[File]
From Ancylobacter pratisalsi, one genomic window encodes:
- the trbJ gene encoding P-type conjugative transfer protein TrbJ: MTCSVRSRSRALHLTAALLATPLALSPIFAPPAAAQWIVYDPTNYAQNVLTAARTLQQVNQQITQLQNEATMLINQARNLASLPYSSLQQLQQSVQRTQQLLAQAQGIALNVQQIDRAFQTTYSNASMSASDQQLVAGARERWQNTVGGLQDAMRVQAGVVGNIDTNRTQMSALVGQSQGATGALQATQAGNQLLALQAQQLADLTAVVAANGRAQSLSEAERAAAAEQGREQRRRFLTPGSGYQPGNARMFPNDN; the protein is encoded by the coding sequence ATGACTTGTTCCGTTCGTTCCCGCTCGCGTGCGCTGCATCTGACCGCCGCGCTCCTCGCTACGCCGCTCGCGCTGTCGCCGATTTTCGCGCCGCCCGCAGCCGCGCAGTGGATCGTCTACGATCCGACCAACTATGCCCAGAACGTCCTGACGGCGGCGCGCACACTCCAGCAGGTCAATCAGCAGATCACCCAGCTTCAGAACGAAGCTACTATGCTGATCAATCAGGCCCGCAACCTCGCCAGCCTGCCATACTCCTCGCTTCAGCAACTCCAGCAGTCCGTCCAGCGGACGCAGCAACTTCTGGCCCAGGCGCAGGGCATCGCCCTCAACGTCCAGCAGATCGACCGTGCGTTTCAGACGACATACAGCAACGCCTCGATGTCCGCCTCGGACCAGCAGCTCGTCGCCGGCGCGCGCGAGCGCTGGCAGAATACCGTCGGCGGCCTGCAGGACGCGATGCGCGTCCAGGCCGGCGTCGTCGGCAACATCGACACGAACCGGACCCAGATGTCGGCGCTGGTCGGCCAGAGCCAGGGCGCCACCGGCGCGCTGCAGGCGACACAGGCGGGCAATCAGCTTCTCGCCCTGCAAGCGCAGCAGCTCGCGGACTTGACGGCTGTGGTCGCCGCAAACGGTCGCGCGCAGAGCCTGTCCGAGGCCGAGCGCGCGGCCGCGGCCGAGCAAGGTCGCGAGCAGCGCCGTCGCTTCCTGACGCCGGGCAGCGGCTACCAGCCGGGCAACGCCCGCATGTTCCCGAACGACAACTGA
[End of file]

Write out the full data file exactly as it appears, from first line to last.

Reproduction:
From Ancylobacter pratisalsi, one genomic window encodes:
- the trbJ gene encoding P-type conjugative transfer protein TrbJ: MTCSVRSRSRALHLTAALLATPLALSPIFAPPAAAQWIVYDPTNYAQNVLTAARTLQQVNQQITQLQNEATMLINQARNLASLPYSSLQQLQQSVQRTQQLLAQAQGIALNVQQIDRAFQTTYSNASMSASDQQLVAGARERWQNTVGGLQDAMRVQAGVVGNIDTNRTQMSALVGQSQGATGALQATQAGNQLLALQAQQLADLTAVVAANGRAQSLSEAERAAAAEQGREQRRRFLTPGSGYQPGNARMFPNDN; the protein is encoded by the coding sequence ATGACTTGTTCCGTTCGTTCCCGCTCGCGTGCGCTGCATCTGACCGCCGCGCTCCTCGCTACGCCGCTCGCGCTGTCGCCGATTTTCGCGCCGCCCGCAGCCGCGCAGTGGATCGTCTACGATCCGACCAACTATGCCCAGAACGTCCTGACGGCGGCGCGCACACTCCAGCAGGTCAATCAGCAGATCACCCAGCTTCAGAACGAAGCTACTATGCTGATCAATCAGGCCCGCAACCTCGCCAGCCTGCCATACTCCTCGCTTCAGCAACTCCAGCAGTCCGTCCAGCGGACGCAGCAACTTCTGGCCCAGGCGCAGGGCATCGCCCTCAACGTCCAGCAGATCGACCGTGCGTTTCAGACGACATACAGCAACGCCTCGATGTCCGCCTCGGACCAGCAGCTCGTCGCCGGCGCGCGCGAGCGCTGGCAGAATACCGTCGGCGGCCTGCAGGACGCGATGCGCGTCCAGGCCGGCGTCGTCGGCAACATCGACACGAACCGGACCCAGATGTCGGCGCTGGTCGGCCAGAGCCAGGGCGCCACCGGCGCGCTGCAGGCGACACAGGCGGGCAATCAGCTTCTCGCCCTGCAAGCGCAGCAGCTCGCGGACTTGACGGCTGTGGTCGCCGCAAACGGTCGCGCGCAGAGCCTGTCCGAGGCCGAGCGCGCGGCCGCGGCCGAGCAAGGTCGCGAGCAGCGCCGTCGCTTCCTGACGCCGGGCAGCGGCTACCAGCCGGGCAACGCCCGCATGTTCCCGAACGACAACTGA